EUROPEAN Commission president Jean-Claude Juncker today backed the draft agreement on Britain’s future membership of the European Union as a “fair deal” for all sides.
Mr Juncker told the European Parliament the deal recognised the UK’s desire to remain in Europe but avoid moves towards “ever closer union”.
He said: “I have always said I wanted the UK to remain a member of the European Union on the basis of a fair deal. The settlement that has been proposed is fair for the UK and fair for the other 27 member states.”
Mr Juncker continued: “Like Prime Minister Cameron, we all want the European Union to become more competitive and to create more jobs. We must not stifle innovation and competitiveness with regulations that are too prescriptive and too detailed, notable when it comes to small and medium-sized enterprises.”
The Commission president also reassured other EU members states that the deal offered to the UK would not stand in the way of their own ambitions to work more closely together.
“The UK benefits from more protocols and opt-outs than any other member state. This is why as a matter of law, as a matter of fact, the concept of ever closer union has already assumed a different meaning in its case.
“The settlement recognises this. It recognises that if the United Kingdom considers that it is now at the limits of its levels of integration this is fine.
“At the same time it makes clear that other member states can move towards a deeper degree of integration as they see fit,” he said.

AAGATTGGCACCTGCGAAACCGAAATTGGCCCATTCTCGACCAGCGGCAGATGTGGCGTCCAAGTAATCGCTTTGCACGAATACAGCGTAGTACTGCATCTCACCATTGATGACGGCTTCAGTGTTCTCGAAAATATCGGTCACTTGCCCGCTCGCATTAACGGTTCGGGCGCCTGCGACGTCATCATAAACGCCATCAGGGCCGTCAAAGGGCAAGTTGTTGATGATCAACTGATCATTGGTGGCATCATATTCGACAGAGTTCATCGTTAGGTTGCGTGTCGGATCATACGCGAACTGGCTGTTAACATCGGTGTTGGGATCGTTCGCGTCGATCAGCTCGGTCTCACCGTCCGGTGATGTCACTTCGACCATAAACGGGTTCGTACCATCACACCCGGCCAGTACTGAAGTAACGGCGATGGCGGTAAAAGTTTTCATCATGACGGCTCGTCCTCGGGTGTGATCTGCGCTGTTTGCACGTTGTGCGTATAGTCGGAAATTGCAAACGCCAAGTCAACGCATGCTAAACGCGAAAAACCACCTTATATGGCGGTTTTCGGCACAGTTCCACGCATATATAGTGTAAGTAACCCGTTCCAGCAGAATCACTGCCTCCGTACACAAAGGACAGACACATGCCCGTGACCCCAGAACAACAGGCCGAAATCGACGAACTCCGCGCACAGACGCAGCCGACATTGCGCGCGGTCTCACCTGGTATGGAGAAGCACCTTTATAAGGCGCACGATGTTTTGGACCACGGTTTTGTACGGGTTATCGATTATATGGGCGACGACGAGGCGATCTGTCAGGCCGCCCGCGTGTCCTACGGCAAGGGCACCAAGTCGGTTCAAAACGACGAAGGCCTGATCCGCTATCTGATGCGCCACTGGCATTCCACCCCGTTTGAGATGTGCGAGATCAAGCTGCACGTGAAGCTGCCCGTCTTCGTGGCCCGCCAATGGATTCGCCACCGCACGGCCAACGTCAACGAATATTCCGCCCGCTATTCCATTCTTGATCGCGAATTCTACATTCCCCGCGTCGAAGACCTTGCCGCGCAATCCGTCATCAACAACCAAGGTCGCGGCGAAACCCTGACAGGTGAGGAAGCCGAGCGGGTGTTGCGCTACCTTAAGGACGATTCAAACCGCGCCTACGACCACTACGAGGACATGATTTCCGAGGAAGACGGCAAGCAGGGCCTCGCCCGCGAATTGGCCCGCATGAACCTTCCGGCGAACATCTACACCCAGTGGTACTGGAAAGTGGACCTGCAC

Members of the European Parliament today debated the draft deal set out by European Council president Donald Tusk yesterday.
Manfred Weber, leader of the majority EPP group, said: “What we want is for the UK to stay on board and we want the people fo the UK to be convinced of the fact it is better to stay in the family.
“Of course MR Cameron has fought hard for his particular views but we don’t want a British Europe. We want a proposal that would be better for all. That should be the centrepiece of the discussion.”
French MEP Marine Le Pen, leader of the ENF group, described the negotiations over Britain’s membership as “theatre” and said the British people wanted to leave.
“This whole thing will be seen for the charade it is and will collapse completely and people will get their sovereignty back.”